James Harleston LINDEN, Petitioner and Appellant, v. STATE of Utah, DEPARTMENT OF CORRECTIONS; and State of Utah, Board of Pardons and Parole, Respondents and Appellees.
¶ 1 James Linden appeals the district court's dismissal of his petition for extraordinary relief. We affirm.
¶ 2 James Linden was convicted in Utah on September 19, 1987 of aggravated robbery, theft, and possession of a firearm. At the time of his convictions, Linden was on parole for various offenses that he had previously committed in California. As a result of his Utah convictions, Linden's California parole was revoked and he was extradited to California to complete the term of his prior California sentence. After completing the term of imprisonment due in California, Linden was transferred to the Utah State Prison to serve the sentences that had been imposed for his 1987 crimes.
¶ 3 On January 26, 1996, Linden was placed on parole by the Utah Board of Pardons and Parole (the Board). He subsequently violated the terms of this parole, however, and his parole was revoked. On January 27, 1998, he was again paroled from the Utah State Prison. As a condition for his release on parole, Linden was required to sign a parole agreement. Condition three of that agreement (condition three) required Linden to promise that “I will obey all State, Federal, and municipal laws.”
¶ 4 On December 22, 1998, Linden was arrested by Idaho authorities on charges relating to a murder that had been committed there in 1986. In July 1999, Linden pleaded guilty to one count of accessory to murder in the first degree in violation of Idaho Code section 18-205 (1994). Pursuant to that plea, Linden admitted to having knowledge that the murder had been committed and to having withheld and concealed that knowledge from law enforcement authorities. As a result of this plea, Linden was sentenced to a determinate term of two years imprisonment, with credit for time served.
¶ 5 Upon completion of his Idaho sentence, Linden was extradited back to Utah and charged with having violated the conditions of his parole. The parole violation report prepared by Utah authorities alleged that Linden had violated “condition number three of the Parole Agreement.” On August 30, 2000, the Board held a parole revocation hearing. On October 3, 2000, the Board issued an order revoking Linden's parole. The Board's order stated that the reason for the parole revocation was a “parole agreement violation.” On May 14, 2001, Linden filed a petition for extraordinary relief with the district court. That petition was dismissed by the court on October 11, 2002. Linden appeals.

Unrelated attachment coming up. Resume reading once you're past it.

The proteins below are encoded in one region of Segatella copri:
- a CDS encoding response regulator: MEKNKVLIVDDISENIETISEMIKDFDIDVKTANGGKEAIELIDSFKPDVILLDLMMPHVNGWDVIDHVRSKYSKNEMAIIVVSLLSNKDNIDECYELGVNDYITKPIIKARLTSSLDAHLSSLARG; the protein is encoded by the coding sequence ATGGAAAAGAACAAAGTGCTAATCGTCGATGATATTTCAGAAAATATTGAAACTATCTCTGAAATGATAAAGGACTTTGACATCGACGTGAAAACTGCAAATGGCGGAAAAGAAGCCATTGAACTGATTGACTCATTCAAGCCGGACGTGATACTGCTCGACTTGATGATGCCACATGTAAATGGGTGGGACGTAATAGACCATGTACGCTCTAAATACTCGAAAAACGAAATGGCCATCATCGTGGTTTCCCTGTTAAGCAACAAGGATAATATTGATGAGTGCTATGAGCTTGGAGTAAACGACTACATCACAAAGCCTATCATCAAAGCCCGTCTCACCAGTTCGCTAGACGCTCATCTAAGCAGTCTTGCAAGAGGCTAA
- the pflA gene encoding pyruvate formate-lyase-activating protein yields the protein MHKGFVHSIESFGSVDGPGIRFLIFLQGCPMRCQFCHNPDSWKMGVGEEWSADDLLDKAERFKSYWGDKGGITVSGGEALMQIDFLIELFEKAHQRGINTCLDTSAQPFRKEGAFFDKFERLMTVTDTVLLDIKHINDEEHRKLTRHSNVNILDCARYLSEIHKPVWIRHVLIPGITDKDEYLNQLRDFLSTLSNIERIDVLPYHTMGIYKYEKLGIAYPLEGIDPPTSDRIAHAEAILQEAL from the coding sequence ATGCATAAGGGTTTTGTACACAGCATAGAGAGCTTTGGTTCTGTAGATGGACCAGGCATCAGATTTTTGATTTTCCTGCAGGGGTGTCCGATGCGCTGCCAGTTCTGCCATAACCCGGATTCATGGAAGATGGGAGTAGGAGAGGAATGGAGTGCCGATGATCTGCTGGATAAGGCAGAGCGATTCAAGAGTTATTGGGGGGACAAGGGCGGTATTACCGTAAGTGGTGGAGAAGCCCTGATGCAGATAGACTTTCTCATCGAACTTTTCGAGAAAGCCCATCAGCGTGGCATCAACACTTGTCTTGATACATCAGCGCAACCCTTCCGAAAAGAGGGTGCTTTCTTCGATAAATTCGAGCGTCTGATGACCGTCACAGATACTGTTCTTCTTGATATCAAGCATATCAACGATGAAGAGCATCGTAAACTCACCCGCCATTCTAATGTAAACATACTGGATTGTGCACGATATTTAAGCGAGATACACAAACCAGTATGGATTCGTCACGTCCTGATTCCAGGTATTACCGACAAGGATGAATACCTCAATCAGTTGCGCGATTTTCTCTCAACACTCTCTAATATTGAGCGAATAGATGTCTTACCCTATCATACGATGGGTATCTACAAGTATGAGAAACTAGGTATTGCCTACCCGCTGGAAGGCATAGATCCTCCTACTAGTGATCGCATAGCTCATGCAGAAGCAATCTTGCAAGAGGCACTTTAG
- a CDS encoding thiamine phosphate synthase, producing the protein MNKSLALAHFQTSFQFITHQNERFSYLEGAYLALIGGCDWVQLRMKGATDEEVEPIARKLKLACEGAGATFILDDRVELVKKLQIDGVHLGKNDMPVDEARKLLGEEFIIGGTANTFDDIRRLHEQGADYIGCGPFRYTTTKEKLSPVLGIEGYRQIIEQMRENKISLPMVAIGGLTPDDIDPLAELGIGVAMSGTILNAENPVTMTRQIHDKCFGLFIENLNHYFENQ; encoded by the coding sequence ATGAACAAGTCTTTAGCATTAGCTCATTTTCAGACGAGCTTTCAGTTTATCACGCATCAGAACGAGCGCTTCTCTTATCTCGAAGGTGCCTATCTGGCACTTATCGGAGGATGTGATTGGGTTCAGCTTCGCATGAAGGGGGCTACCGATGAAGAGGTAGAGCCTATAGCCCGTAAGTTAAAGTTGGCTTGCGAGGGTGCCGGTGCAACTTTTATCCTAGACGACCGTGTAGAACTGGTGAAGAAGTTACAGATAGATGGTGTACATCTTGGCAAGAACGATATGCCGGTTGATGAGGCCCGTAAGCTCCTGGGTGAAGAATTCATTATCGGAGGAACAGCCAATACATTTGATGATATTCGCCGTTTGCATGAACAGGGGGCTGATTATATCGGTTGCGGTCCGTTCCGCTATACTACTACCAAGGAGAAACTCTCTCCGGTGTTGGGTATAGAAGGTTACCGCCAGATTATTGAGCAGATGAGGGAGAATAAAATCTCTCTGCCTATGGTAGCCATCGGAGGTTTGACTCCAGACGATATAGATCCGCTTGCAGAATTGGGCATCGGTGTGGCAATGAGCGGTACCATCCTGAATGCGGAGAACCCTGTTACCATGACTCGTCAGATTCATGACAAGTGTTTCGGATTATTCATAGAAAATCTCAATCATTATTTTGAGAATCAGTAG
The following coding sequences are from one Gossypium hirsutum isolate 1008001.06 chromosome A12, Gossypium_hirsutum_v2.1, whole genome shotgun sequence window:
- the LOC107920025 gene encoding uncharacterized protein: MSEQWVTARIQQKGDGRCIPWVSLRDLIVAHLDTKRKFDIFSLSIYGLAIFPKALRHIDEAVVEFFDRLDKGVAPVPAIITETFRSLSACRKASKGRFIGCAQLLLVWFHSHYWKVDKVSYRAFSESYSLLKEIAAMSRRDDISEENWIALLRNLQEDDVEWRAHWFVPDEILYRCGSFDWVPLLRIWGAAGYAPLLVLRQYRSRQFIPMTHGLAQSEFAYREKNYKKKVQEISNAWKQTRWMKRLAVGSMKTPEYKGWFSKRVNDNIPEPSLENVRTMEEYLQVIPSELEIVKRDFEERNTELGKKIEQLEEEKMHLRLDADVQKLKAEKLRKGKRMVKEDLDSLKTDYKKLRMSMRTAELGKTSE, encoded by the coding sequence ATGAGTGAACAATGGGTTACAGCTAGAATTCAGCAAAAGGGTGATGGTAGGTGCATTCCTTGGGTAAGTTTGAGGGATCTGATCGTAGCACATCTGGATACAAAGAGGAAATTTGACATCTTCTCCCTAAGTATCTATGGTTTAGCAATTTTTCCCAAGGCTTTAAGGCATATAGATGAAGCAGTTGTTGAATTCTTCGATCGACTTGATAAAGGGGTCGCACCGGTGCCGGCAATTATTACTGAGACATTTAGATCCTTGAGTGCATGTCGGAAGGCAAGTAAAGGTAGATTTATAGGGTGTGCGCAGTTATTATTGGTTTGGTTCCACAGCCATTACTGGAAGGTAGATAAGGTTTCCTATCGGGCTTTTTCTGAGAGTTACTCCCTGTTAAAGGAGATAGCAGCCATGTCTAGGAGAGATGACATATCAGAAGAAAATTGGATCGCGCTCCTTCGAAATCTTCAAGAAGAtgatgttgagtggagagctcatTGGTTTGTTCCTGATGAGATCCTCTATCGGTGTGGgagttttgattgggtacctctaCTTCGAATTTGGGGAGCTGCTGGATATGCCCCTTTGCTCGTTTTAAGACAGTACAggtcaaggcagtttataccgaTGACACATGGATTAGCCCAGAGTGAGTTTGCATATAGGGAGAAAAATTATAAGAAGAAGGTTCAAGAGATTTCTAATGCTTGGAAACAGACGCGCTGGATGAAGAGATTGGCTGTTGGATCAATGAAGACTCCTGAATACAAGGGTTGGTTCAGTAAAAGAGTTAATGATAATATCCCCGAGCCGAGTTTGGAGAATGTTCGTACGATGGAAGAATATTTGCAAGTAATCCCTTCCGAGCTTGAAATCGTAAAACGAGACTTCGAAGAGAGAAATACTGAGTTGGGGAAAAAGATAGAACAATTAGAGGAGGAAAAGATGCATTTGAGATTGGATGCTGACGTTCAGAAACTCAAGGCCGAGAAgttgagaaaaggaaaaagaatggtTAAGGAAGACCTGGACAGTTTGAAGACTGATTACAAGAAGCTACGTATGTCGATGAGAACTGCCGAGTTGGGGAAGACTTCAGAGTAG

STANDARD OF REVIEW
¶ 6 When reviewing an appeal from a dismissal of a petition for extraordinary relief, “we accord no deference to the conclusions of law that underlie the dismissal.” Neel v. Holden, 886 P.2d 1097, 1100 (Utah 1994).
¶ 7 Linden argues that the decision of the Board to revoke his parole based on his conviction in Idaho was unlawful, insofar as his violation of Idaho law allegedly occurred before he entered into the parole agreement with the State of Utah. In response, the State argues that we are precluded from reviewing the decision of the Board by Utah Code Annotated section 77-27-5(3) (1999).
¶ 8 Given its jurisdictional nature, we first address the State's argument that judicial review is inappropriate. We disagree with the State's contention on this point and instead conclude that we are constitutionally authorized to conduct a substantive review of the Board's parole revocation decisions. However, considering the particular facts of this case, we conclude that there was sufficient evidence for the Board to determine that Linden's ongoing criminal conduct in Idaho violated the conditions of his parole agreement and that the decision to revoke his parole was appropriate.
¶ 9 Under the terms of Utah's indeterminate sentencing system, the Board is given a wide degree of discretion in determining how much of a sentence a convicted person must serve. The Utah Code thus states that “[t]he Board of Pardons and Parole shall determine ․ when and under what conditions ․ persons committed to serve sentences ․ may be released upon parole ․” Utah Code Ann. § 77-27-5(1)(a) (1999). Explaining this statutory scheme, the Utah Supreme Court has stated that “the judge does not determine the number of years the defendant will spend [in prison]. That is left to the unfettered discretion of the board of pardons.” Labrum v. Utah State Bd. of Pardons, 870 P.2d 902, 908 (Utah 1993) (quoting Foote v. Utah Bd. of Pardons, 808 P.2d 734, 735 (Utah 1991)). Thus, “[i]n our indeterminate sentencing scheme, the board of pardons acts as a sentencing entity, having exclusive authority to ‘determine[ ] the actual number of years a defendant is to serve.’ ” Preece v. House, 886 P.2d 508, 512 (Utah 1994) (second alteration in original) (citations omitted); see also Rawlings v. Holden, 869 P.2d 958, 961 (Utah Ct.App.1994) (noting that “ ‘our sentencing system vests almost complete discretion in the Board of Pardons to determine the period of time that will actually be served’ ”) (quoting State v. Schreuder, 712 P.2d 264, 277 (Utah 1985)).